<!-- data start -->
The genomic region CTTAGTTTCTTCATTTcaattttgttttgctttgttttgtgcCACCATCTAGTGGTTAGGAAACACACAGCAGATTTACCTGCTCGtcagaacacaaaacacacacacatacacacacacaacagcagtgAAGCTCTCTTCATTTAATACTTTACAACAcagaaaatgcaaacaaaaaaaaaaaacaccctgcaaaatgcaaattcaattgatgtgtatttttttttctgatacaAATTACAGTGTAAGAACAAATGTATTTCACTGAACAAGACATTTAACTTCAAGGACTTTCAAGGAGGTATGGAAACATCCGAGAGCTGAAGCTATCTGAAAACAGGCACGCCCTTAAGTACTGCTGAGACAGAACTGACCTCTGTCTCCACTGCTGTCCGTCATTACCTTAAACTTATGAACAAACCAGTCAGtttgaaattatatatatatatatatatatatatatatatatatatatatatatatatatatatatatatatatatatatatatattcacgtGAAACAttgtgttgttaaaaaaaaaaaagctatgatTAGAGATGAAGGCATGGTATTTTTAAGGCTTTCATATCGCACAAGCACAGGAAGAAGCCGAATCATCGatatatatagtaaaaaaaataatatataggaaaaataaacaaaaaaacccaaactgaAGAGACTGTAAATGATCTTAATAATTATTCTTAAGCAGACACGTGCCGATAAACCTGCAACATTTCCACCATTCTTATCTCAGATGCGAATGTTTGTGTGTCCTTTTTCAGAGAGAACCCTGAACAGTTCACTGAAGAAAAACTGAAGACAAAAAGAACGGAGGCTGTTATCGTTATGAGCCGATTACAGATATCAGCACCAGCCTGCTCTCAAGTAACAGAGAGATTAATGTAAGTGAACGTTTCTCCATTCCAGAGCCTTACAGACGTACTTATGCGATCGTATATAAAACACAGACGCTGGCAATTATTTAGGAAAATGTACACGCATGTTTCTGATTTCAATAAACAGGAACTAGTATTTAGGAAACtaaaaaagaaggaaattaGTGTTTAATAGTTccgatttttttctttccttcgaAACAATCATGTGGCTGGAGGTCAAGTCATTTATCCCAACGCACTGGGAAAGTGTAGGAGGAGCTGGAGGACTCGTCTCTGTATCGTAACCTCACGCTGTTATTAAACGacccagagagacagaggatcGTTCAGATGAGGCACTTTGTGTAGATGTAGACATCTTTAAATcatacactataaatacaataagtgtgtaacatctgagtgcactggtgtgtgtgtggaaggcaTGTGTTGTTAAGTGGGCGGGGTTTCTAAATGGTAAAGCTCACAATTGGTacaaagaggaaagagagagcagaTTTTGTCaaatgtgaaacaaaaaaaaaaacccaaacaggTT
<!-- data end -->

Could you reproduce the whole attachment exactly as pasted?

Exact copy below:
The genomic region CTTAGTTTCTTCATTTcaattttgttttgctttgttttgtgcCACCATCTAGTGGTTAGGAAACACACAGCAGATTTACCTGCTCGtcagaacacaaaacacacacacatacacacacacaacagcagtgAAGCTCTCTTCATTTAATACTTTACAACAcagaaaatgcaaacaaaaaaaaaaaacaccctgcaaaatgcaaattcaattgatgtgtatttttttttctgatacaAATTACAGTGTAAGAACAAATGTATTTCACTGAACAAGACATTTAACTTCAAGGACTTTCAAGGAGGTATGGAAACATCCGAGAGCTGAAGCTATCTGAAAACAGGCACGCCCTTAAGTACTGCTGAGACAGAACTGACCTCTGTCTCCACTGCTGTCCGTCATTACCTTAAACTTATGAACAAACCAGTCAGtttgaaattatatatatatatatatatatatatatatatatatatatatatatatatatatatatatatatatatatatatatattcacgtGAAACAttgtgttgttaaaaaaaaaaaagctatgatTAGAGATGAAGGCATGGTATTTTTAAGGCTTTCATATCGCACAAGCACAGGAAGAAGCCGAATCATCGatatatatagtaaaaaaaataatatataggaaaaataaacaaaaaaacccaaactgaAGAGACTGTAAATGATCTTAATAATTATTCTTAAGCAGACACGTGCCGATAAACCTGCAACATTTCCACCATTCTTATCTCAGATGCGAATGTTTGTGTGTCCTTTTTCAGAGAGAACCCTGAACAGTTCACTGAAGAAAAACTGAAGACAAAAAGAACGGAGGCTGTTATCGTTATGAGCCGATTACAGATATCAGCACCAGCCTGCTCTCAAGTAACAGAGAGATTAATGTAAGTGAACGTTTCTCCATTCCAGAGCCTTACAGACGTACTTATGCGATCGTATATAAAACACAGACGCTGGCAATTATTTAGGAAAATGTACACGCATGTTTCTGATTTCAATAAACAGGAACTAGTATTTAGGAAACtaaaaaagaaggaaattaGTGTTTAATAGTTccgatttttttctttccttcgaAACAATCATGTGGCTGGAGGTCAAGTCATTTATCCCAACGCACTGGGAAAGTGTAGGAGGAGCTGGAGGACTCGTCTCTGTATCGTAACCTCACGCTGTTATTAAACGacccagagagacagaggatcGTTCAGATGAGGCACTTTGTGTAGATGTAGACATCTTTAAATcatacactataaatacaataagtgtgtaacatctgagtgcactggtgtgtgtgtggaaggcaTGTGTTGTTAAGTGGGCGGGGTTTCTAAATGGTAAAGCTCACAATTGGTacaaagaggaaagagagagcagaTTTTGTCaaatgtgaaacaaaaaaaaaaacccaaacaggTT